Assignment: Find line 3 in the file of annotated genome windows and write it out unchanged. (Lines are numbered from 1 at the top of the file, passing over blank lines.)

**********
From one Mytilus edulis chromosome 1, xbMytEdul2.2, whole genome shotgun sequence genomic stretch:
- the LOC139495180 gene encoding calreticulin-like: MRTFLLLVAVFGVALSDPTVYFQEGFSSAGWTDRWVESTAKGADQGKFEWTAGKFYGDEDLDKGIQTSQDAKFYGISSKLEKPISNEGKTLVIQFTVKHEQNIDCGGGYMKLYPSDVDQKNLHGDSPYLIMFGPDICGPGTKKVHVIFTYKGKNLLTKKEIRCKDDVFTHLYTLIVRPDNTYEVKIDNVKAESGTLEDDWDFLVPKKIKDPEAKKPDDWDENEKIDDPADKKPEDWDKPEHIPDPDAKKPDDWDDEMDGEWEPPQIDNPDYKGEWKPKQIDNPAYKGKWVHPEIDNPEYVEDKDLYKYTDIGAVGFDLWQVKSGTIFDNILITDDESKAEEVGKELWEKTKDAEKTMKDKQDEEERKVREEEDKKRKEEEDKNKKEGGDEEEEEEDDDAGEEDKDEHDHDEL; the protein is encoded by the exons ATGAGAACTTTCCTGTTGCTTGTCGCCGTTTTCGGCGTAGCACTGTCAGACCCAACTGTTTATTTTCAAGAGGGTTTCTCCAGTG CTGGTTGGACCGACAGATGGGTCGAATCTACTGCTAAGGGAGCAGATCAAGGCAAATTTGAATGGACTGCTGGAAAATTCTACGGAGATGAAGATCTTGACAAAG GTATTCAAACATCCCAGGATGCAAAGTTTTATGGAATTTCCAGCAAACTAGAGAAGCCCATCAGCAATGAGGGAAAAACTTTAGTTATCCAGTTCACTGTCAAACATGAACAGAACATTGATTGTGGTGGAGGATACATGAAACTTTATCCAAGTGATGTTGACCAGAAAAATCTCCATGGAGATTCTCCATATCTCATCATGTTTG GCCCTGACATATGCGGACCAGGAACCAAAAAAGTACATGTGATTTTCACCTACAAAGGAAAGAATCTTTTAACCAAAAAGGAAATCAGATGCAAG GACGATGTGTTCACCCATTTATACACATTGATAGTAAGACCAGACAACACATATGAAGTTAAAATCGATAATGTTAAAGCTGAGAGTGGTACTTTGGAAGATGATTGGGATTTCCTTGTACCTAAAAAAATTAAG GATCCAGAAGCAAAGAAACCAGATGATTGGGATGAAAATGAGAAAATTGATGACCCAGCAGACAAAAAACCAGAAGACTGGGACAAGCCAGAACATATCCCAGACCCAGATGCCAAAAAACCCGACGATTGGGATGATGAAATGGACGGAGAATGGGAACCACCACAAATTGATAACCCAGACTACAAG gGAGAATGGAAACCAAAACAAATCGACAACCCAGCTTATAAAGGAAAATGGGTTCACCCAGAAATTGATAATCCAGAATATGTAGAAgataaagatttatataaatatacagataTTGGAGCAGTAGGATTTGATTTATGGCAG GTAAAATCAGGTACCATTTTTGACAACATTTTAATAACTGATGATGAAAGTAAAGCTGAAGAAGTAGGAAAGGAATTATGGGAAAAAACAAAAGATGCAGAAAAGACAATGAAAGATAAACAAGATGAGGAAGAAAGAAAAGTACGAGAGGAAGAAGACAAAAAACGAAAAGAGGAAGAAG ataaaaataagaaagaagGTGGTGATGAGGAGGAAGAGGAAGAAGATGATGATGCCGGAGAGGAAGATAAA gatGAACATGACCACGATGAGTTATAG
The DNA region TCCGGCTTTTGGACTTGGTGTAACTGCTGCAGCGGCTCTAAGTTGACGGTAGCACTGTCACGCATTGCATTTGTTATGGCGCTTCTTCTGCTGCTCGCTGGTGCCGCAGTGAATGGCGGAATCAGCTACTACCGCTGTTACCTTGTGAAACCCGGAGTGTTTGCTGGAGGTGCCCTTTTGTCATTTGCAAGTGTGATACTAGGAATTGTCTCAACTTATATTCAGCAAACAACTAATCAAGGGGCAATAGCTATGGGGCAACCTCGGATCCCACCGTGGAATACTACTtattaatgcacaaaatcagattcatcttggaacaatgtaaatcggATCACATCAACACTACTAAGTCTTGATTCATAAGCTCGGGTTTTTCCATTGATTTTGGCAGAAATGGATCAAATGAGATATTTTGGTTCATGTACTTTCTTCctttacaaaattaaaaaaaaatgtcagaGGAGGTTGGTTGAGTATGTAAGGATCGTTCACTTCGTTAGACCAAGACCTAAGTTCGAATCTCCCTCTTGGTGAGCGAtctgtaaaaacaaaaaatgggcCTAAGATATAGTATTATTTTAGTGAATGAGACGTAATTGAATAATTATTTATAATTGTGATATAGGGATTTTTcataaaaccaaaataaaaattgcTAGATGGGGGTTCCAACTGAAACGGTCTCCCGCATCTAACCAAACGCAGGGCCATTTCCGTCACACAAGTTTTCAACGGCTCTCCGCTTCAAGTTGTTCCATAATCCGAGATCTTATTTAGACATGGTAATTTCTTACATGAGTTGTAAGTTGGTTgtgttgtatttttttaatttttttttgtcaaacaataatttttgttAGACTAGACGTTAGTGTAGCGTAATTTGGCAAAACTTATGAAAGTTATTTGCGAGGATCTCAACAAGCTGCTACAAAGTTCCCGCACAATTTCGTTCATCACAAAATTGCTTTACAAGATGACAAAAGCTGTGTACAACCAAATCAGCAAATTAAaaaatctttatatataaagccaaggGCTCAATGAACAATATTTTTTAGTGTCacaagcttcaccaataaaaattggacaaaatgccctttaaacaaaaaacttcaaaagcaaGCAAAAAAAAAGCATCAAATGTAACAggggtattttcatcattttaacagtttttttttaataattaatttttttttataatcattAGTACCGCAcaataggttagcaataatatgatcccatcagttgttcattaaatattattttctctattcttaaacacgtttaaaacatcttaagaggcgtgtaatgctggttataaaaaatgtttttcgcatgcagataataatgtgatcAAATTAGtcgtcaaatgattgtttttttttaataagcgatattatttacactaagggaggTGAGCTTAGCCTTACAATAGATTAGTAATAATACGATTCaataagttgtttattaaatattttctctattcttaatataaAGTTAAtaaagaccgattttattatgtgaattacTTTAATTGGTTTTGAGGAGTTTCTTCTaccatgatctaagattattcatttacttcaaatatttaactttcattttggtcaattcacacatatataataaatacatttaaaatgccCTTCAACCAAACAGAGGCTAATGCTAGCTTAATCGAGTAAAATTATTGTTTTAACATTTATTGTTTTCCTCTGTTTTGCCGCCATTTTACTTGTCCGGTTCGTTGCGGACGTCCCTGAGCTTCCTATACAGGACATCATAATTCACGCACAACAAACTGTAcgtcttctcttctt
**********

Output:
The DNA region TCCGGCTTTTGGACTTGGTGTAACTGCTGCAGCGGCTCTAAGTTGACGGTAGCACTGTCACGCATTGCATTTGTTATGGCGCTTCTTCTGCTGCTCGCTGGTGCCGCAGTGAATGGCGGAATCAGCTACTACCGCTGTTACCTTGTGAAACCCGGAGTGTTTGCTGGAGGTGCCCTTTTGTCATTTGCAAGTGTGATACTAGGAATTGTCTCAACTTATATTCAGCAAACAACTAATCAAGGGGCAATAGCTATGGGGCAACCTCGGATCCCACCGTGGAATACTACTtattaatgcacaaaatcagattcatcttggaacaatgtaaatcggATCACATCAACACTACTAAGTCTTGATTCATAAGCTCGGGTTTTTCCATTGATTTTGGCAGAAATGGATCAAATGAGATATTTTGGTTCATGTACTTTCTTCctttacaaaattaaaaaaaaatgtcagaGGAGGTTGGTTGAGTATGTAAGGATCGTTCACTTCGTTAGACCAAGACCTAAGTTCGAATCTCCCTCTTGGTGAGCGAtctgtaaaaacaaaaaatgggcCTAAGATATAGTATTATTTTAGTGAATGAGACGTAATTGAATAATTATTTATAATTGTGATATAGGGATTTTTcataaaaccaaaataaaaattgcTAGATGGGGGTTCCAACTGAAACGGTCTCCCGCATCTAACCAAACGCAGGGCCATTTCCGTCACACAAGTTTTCAACGGCTCTCCGCTTCAAGTTGTTCCATAATCCGAGATCTTATTTAGACATGGTAATTTCTTACATGAGTTGTAAGTTGGTTgtgttgtatttttttaatttttttttgtcaaacaataatttttgttAGACTAGACGTTAGTGTAGCGTAATTTGGCAAAACTTATGAAAGTTATTTGCGAGGATCTCAACAAGCTGCTACAAAGTTCCCGCACAATTTCGTTCATCACAAAATTGCTTTACAAGATGACAAAAGCTGTGTACAACCAAATCAGCAAATTAAaaaatctttatatataaagccaaggGCTCAATGAACAATATTTTTTAGTGTCacaagcttcaccaataaaaattggacaaaatgccctttaaacaaaaaacttcaaaagcaaGCAAAAAAAAAGCATCAAATGTAACAggggtattttcatcattttaacagtttttttttaataattaatttttttttataatcattAGTACCGCAcaataggttagcaataatatgatcccatcagttgttcattaaatattattttctctattcttaaacacgtttaaaacatcttaagaggcgtgtaatgctggttataaaaaatgtttttcgcatgcagataataatgtgatcAAATTAGtcgtcaaatgattgtttttttttaataagcgatattatttacactaagggaggTGAGCTTAGCCTTACAATAGATTAGTAATAATACGATTCaataagttgtttattaaatattttctctattcttaatataaAGTTAAtaaagaccgattttattatgtgaattacTTTAATTGGTTTTGAGGAGTTTCTTCTaccatgatctaagattattcatttacttcaaatatttaactttcattttggtcaattcacacatatataataaatacatttaaaatgccCTTCAACCAAACAGAGGCTAATGCTAGCTTAATCGAGTAAAATTATTGTTTTAACATTTATTGTTTTCCTCTGTTTTGCCGCCATTTTACTTGTCCGGTTCGTTGCGGACGTCCCTGAGCTTCCTATACAGGACATCATAATTCACGCACAACAAACTGTAcgtcttctcttctt